they moved a month or so later than usual. also with women and children. a year of particularly heavy snow. Image By P R Bali plastic jerry cans. in fact most of the Gaddi population of Bramour . the pleasure of whose company we had the first morning. Snippets of an old woman's life and anecdotes about her relations soon make you feel you know her well. winnowing trays. like the old man and his daughter. Babies and young children are carried sideways. drums. about midApril. Those with flocks and too many young children or the old and infirm cover a shorter distance. It was a real pleasure to be one of the company. Canterbury Tales-style jokes and incidents that you have all shared are retold and embellished. handsome spotted house goats with large udders. Everyone was full of chat. they may be detained by friends or relations met along the way. across the rest of the luggage on the mother's or father's back. Then there were the winter's purchases being taken home -chickens proudly carried in the crook of an arm. some families do accompany the shepherds and flocks Many others. and therefore the first to be clear of snow The way was crowded with flocks and men. the lowest of the passes. brightly-coloured nylon sweaters. Jersey-type heifers and young bulls. radios. as opposed to the summer. But how early depends entirely on how quickly the snow melts on the higher passes and pastures. usually towards thc end of the month of chaet. Last year.However recent cultivation and the increase in the domestic head of cattle and goats are encroaching on these old pastures. migration from Kangra over Jalsu. but perched. as is normal in the hills. I had a glimpse of what it must have been like on pilgrimages when large groups of people travelled on foot for days at a time. the parent casually holding on to a leg or foot while the child's head dangles on the other side. (It is believed that even Lord Shiva moves from his seat on Mount Kailash to winter at Pujalpur. They are often not tethered in a shawl.) They were now on their journey home. Not everyone walks exactly the same stage every day. some taking a week. The shepherds at therefore anxious to move north as early as possible. Or. For during the winter grazing months. some two or more to reach their villages. There were men and women who looked old enough to have crossed this way twice a year for three score years and ten. dholkis. come down in winter to work with relations or live in rented accommodation in Kangra. and there were babies of a few weeks. when we were all dozing after lunch our companion came to say how very much . emulating the migratory movement of their flocks. baskets.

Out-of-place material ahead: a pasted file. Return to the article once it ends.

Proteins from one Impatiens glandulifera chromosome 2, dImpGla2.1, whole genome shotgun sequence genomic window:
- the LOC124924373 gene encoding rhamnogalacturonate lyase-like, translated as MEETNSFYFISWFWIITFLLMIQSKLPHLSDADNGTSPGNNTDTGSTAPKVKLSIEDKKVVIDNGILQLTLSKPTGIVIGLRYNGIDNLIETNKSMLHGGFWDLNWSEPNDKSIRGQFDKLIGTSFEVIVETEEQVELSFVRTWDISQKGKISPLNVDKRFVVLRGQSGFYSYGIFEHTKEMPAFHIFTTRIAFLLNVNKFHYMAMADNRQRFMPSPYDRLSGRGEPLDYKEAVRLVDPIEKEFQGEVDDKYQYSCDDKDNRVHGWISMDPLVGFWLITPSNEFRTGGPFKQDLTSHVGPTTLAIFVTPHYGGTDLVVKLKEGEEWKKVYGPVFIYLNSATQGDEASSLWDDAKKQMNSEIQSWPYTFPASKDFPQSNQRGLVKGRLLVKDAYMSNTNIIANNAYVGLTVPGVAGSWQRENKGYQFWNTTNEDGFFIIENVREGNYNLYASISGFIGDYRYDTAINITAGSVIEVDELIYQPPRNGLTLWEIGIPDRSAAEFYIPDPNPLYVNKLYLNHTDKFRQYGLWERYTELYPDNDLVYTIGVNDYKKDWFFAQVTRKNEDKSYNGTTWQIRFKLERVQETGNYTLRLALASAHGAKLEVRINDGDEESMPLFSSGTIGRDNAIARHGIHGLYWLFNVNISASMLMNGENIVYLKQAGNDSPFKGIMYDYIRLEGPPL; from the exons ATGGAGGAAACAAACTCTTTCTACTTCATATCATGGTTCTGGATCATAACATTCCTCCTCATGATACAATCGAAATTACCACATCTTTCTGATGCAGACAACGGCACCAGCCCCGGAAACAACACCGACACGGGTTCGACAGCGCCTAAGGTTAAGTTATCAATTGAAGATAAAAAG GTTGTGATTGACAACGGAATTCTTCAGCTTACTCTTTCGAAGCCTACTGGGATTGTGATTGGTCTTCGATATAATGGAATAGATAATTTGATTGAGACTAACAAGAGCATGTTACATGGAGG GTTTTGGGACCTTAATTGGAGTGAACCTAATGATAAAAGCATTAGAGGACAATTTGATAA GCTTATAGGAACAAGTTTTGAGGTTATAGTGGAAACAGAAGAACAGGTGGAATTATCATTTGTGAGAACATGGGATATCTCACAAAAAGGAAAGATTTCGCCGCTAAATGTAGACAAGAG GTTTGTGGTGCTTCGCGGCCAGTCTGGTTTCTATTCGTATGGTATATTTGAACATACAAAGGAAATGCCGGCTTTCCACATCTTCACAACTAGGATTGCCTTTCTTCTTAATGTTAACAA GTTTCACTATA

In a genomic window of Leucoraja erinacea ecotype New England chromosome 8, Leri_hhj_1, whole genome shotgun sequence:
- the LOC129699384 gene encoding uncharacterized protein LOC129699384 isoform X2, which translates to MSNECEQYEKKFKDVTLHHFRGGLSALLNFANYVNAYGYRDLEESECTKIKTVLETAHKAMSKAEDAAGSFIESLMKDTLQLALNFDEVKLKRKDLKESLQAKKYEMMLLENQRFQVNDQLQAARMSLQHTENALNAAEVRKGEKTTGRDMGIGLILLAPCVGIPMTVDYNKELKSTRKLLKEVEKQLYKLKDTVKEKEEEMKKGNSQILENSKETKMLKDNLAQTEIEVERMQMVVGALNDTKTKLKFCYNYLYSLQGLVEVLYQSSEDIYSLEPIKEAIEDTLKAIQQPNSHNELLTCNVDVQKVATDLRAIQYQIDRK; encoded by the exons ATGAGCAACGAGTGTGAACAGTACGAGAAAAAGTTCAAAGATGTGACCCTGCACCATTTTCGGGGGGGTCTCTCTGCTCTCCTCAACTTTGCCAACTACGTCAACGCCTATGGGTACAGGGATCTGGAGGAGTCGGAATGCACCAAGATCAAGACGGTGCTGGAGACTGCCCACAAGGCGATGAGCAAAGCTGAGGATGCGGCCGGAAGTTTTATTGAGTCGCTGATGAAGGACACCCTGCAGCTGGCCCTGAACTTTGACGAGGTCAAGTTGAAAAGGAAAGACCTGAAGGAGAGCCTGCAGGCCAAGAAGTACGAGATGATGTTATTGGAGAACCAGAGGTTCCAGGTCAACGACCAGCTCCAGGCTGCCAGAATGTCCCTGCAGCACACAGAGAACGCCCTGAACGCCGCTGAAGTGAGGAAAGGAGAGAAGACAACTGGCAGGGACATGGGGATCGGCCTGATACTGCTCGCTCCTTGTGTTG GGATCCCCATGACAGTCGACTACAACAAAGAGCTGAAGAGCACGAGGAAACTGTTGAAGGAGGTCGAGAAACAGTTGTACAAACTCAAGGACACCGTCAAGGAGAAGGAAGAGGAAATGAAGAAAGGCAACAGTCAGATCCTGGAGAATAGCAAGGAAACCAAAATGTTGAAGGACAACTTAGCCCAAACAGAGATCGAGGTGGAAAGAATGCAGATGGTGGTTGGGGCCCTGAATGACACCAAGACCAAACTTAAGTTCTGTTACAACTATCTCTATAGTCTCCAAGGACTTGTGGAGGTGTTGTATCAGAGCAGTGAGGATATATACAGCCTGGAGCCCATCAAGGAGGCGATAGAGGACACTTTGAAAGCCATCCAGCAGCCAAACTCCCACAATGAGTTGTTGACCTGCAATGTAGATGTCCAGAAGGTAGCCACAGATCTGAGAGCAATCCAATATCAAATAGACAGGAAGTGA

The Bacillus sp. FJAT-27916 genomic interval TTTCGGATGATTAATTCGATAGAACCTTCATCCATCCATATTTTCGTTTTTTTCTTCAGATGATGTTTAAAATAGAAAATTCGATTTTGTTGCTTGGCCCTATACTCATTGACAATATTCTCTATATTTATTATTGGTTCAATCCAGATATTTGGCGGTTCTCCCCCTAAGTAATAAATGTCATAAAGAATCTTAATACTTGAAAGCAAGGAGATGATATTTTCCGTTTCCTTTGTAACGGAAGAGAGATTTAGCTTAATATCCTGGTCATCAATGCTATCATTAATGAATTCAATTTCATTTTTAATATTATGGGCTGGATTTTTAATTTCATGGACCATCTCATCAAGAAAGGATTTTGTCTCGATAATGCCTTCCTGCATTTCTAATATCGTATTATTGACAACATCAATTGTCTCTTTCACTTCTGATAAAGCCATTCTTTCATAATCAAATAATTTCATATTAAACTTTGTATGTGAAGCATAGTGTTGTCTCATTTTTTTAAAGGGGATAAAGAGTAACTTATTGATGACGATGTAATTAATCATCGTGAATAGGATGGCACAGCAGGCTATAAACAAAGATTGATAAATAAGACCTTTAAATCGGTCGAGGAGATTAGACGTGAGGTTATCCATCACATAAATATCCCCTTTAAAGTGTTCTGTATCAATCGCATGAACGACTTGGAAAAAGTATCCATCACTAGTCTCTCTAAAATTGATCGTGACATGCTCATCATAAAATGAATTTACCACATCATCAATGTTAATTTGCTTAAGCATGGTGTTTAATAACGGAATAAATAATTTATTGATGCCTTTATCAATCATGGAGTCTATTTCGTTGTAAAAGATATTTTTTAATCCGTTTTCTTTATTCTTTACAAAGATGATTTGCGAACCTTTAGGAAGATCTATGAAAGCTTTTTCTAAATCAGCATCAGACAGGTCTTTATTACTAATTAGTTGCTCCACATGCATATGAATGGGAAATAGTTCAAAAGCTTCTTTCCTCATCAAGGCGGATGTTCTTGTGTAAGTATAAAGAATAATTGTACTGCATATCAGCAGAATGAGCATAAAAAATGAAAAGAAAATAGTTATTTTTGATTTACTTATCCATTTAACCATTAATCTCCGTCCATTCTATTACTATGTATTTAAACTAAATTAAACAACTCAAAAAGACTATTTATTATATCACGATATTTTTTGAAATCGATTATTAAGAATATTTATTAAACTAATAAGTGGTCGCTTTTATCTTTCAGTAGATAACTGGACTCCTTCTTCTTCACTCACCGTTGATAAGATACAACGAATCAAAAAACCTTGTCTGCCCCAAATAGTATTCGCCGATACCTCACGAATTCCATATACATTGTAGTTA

We did not think we would but several days later at 5. is an object of pity. I was relieved to be able to say my children were safely at home. it is waisted with the dhora or woollen belt. and maybe to cook. The long chaura is cumbersome to walk in. gathered skirts reminiscent of the clothes depicted in old wood carving and miniature pictures of the area. They wear a distinctive and attractive dress. Everywhere in India a barren or unwed woman. vaguely looking at the skyline or the precipitous rocks. on the blouse fastening. The more fashionable version is a velvet blouse with broad cuffs. Their chins are patterned with a finely marked. Clustered in an irregular circle round a midday camp. They have large earrings.30 am when we were packing up camp before climbing to the pass he appeared on the skyline with his jolly. Everyone carries blankets. necklaces of amber. men too. But a Gaddini does not like to be seen out and about without it. but to everyone. of colourful chintz. friendly and full of self-confidence -not just towards me. reaching the ground. Some walk another two or three hours before settling for the night's camp. they often have to hitch it up. Every woman I met asked me where my children were. One man always leads. though at home she often strips down to the Punjabi. and often pinned on the shoulder too. the long. walking with plenty of rests and chats.the whistling not as we would imagine to their dogs but to the goats and sheep. the calling. In places there are what we in Scotland would call 'sheilings'. silver. calling and salwar and kameez. until II or 12 o'clock when everyone stops to eat. but the Gaddis go as far as having to erect stones to quieten the spirits of childless couples who disturb others' sleep. Up before dawn and off soon after. dress. but . though more often the travellers shelter in caves -there were plenty on our route.he had enjoyed our company. usually decorated with floral embroidery which they work themselves. and then to smoke and snooze. joined to a very full skirt. plump daughter puffing and panting and holding up her skirts. circular tattoo. gold or silver. pyjamas and long overshirt. Some wear a coat-dress of white homespun tweed down to the ground. The day starts early. sometimes their hands and arms too. Their sharp little hooves eat away the path and the dung makes the rocks slippery . another always at the back. their walk slower than yours. solid gold nose pieces. On the end of her plait. which she wears underneath. like maggots on the move. are the circular mirror medallions.If you are caught among a flock on a narrow path it is maddening for they move at an irregular pace. Nearby the endless baa-ing and bleating. decorated with buttons and beads' that Gaddinis make and often give each other as expressions of affection. grunting and whistling . As you walk along the path the stink of wool and dung is overwhelming. It is hard to describe fully the all pervasive sheep and goatiness of that journey. I would realise it was 'lifting' with the milk-white flocks. He hoped we would meet again. The only exception is that in the presence of any of their older male in-laws they immediately cover their heads. gold and pendants with fine enamelling.often depicting Shiva and Parvati or plain silver embossed pieces commemorating their ancestors. Whenever I glanced at a distant hillside. as we had his but that the relations with flocks he had met here would not let him go any further that day. Over their head they wear a cloth. the lapels decorated with an embroidered flower. Most of the hill women of Himachal are free of the restrictions of purdah and excessive modesty but the Gaddis or Gaddi women seem to be particularly outgoing. It takes twelve yards of cloth and is forty four feet at the hem which is lined with a contrasting colour and stitched round and round many times. Whatever the style of the chaura. grunting and urging on the stragglers. moving imperceptibly across the hillside grazing or following each other along an invisible path.